A team led by researchers from the Perelman School of Medicine at the University of Pennsylvania will present findings (Presentation #1679A) during the American Association for Cancer Research Annual Meeting 2013 showing that colon cancer and lung cancer cell lines which expressed a gene known as helicase-like transcription factor (HLTF) tended to be impervious to the effects of the autophagy inhibition drug hydroxycholoroquine (HCQ). Cells where HLTF is silent, however, appeared to be sensitive to HCQ, which led the team to test HLTF expression in a group of colon cancer patients treated with two chemotherapies (the FOLFOX regimen plus bevacizumab) and HCQ. They found that low expression of HLTF predicted those who would respond to the combination therapy.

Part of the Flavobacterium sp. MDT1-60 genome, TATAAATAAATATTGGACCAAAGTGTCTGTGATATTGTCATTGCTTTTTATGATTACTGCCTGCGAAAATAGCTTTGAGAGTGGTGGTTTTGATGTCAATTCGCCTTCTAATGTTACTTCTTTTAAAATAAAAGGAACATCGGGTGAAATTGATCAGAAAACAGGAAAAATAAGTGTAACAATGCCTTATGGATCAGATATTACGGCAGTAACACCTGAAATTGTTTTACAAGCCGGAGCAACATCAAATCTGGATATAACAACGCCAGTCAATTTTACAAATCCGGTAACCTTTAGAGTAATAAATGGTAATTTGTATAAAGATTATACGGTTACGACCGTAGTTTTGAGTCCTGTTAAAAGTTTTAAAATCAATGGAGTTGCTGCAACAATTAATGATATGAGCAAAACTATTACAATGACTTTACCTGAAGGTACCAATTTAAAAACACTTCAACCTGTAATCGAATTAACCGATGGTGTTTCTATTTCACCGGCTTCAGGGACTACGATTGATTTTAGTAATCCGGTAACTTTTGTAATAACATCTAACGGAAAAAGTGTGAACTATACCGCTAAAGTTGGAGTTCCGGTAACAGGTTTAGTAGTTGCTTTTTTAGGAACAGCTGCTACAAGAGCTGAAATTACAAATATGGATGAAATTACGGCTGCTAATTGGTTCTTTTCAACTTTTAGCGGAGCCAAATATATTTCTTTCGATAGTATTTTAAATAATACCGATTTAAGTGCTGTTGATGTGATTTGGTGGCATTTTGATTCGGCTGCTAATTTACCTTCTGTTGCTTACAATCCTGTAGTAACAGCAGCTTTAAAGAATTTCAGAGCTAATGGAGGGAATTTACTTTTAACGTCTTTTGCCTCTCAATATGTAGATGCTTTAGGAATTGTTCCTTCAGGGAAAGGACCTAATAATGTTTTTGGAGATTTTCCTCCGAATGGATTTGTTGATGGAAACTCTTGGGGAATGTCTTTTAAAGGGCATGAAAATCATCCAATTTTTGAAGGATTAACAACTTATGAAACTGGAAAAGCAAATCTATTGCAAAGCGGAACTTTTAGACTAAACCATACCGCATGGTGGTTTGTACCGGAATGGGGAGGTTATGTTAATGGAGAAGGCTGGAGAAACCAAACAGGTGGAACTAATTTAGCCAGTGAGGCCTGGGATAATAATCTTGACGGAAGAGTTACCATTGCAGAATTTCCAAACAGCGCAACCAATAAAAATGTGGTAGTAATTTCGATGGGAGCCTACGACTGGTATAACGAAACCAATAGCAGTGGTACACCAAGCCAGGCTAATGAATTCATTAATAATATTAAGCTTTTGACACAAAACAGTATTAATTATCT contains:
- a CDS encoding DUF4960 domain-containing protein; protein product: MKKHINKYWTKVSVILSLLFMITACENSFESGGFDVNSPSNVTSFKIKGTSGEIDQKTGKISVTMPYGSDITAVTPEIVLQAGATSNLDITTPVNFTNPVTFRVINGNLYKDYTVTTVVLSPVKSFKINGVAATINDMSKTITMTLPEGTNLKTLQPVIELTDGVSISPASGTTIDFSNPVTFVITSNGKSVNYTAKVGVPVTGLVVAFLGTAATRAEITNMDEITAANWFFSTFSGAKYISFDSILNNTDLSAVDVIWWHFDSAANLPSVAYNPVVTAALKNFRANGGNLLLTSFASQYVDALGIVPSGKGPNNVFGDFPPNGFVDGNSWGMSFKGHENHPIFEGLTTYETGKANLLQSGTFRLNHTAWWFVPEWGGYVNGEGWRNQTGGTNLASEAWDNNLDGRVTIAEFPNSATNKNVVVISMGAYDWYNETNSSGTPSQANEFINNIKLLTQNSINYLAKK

Since previous studies have shown that HLTF gene silencing is common in 20 to 40 percent of many epithelial cancers, the Penn team is hopeful their findings could lead to the development of a predictive biomarker to identify patients with other cancers who are most likely to respond to drug therapies involving autophagy inhibitors.
The study will be presented by Ravi Amaravadi, MD, in the Autophagy and Cell Death poster session, Hall A-C, Poster Section 23, at the at the Walter E. Washington Convention Center, 801 Mt Vernon Pl NW, Washington, DC 20001, from 1 p.m. to 5 p.m. ET on Monday, April 8, 2013.
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